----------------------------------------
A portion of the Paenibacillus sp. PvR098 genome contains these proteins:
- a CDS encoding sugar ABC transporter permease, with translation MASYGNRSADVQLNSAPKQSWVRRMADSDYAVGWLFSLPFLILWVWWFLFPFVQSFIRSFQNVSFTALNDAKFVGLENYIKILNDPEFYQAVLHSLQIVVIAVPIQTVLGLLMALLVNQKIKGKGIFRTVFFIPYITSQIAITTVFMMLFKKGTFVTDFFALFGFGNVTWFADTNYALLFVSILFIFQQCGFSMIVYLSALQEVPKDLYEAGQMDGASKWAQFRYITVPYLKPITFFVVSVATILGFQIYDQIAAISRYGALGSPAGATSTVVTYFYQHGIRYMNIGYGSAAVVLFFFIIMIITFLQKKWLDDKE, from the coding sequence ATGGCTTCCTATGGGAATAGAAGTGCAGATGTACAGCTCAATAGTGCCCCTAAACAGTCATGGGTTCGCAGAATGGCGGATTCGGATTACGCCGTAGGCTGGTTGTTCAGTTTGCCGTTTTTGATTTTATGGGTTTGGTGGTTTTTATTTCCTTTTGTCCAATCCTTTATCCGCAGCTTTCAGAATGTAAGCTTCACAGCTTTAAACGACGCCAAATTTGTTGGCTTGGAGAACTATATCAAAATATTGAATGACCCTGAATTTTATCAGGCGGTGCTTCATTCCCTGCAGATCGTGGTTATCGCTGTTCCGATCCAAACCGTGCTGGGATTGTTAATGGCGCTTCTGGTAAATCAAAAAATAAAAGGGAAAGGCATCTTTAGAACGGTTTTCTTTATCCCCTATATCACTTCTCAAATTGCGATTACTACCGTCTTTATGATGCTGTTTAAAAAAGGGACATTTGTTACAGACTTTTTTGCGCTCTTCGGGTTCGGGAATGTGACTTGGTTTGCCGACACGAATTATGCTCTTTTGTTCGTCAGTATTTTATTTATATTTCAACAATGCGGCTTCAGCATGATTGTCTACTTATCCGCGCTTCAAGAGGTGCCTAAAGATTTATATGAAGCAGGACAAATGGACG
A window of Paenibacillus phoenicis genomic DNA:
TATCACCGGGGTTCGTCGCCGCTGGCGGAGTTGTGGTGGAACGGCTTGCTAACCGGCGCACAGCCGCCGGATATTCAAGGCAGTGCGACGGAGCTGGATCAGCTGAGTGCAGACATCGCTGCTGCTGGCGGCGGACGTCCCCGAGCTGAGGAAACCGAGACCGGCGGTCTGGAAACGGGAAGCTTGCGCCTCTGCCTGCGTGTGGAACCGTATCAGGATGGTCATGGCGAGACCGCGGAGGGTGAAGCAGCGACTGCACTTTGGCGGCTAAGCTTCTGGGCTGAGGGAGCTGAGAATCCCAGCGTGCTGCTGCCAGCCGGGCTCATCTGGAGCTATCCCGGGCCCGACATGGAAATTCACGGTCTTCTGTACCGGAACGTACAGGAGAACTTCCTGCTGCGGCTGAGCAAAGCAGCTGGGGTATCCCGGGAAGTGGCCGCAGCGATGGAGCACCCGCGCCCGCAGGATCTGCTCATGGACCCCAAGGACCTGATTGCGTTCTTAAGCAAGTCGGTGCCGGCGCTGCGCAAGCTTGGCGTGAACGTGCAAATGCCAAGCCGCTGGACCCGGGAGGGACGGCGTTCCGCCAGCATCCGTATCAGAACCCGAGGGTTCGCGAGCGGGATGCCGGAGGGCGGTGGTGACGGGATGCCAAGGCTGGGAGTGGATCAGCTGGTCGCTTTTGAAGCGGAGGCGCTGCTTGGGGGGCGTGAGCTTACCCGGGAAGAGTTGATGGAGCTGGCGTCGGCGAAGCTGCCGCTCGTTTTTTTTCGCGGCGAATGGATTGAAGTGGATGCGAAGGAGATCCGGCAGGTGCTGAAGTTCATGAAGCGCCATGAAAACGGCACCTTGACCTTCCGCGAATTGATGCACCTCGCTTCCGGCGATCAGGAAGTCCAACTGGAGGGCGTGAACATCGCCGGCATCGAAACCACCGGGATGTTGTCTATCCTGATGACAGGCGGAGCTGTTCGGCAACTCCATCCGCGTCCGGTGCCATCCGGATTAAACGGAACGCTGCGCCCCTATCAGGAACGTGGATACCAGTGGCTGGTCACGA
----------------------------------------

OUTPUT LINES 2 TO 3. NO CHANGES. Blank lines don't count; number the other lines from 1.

- a CDS encoding sugar ABC transporter permease, with translation MASYGNRSADVQLNSAPKQSWVRRMADSDYAVGWLFSLPFLILWVWWFLFPFVQSFIRSFQNVSFTALNDAKFVGLENYIKILNDPEFYQAVLHSLQIVVIAVPIQTVLGLLMALLVNQKIKGKGIFRTVFFIPYITSQIAITTVFMMLFKKGTFVTDFFALFGFGNVTWFADTNYALLFVSILFIFQQCGFSMIVYLSALQEVPKDLYEAGQMDGASKWAQFRYITVPYLKPITFFVVSVATILGFQIYDQIAAISRYGALGSPAGATSTVVTYFYQHGIRYMNIGYGSAAVVLFFFIIMIITFLQKKWLDDKE, from the coding sequence ATGGCTTCCTATGGGAATAGAAGTGCAGATGTACAGCTCAATAGTGCCCCTAAACAGTCATGGGTTCGCAGAATGGCGGATTCGGATTACGCCGTAGGCTGGTTGTTCAGTTTGCCGTTTTTGATTTTATGGGTTTGGTGGTTTTTATTTCCTTTTGTCCAATCCTTTATCCGCAGCTTTCAGAATGTAAGCTTCACAGCTTTAAACGACGCCAAATTTGTTGGCTTGGAGAACTATATCAAAATATTGAATGACCCTGAATTTTATCAGGCGGTGCTTCATTCCCTGCAGATCGTGGTTATCGCTGTTCCGATCCAAACCGTGCTGGGATTGTTAATGGCGCTTCTGGTAAATCAAAAAATAAAAGGGAAAGGCATCTTTAGAACGGTTTTCTTTATCCCCTATATCACTTCTCAAATTGCGATTACTACCGTCTTTATGATGCTGTTTAAAAAAGGGACATTTGTTACAGACTTTTTTGCGCTCTTCGGGTTCGGGAATGTGACTTGGTTTGCCGACACGAATTATGCTCTTTTGTTCGTCAGTATTTTATTTATATTTCAACAATGCGGCTTCAGCATGATTGTCTACTTATCCGCGCTTCAAGAGGTGCCTAAAGATTTATATGAAGCAGGACAAATGGACG
A window of Paenibacillus phoenicis genomic DNA: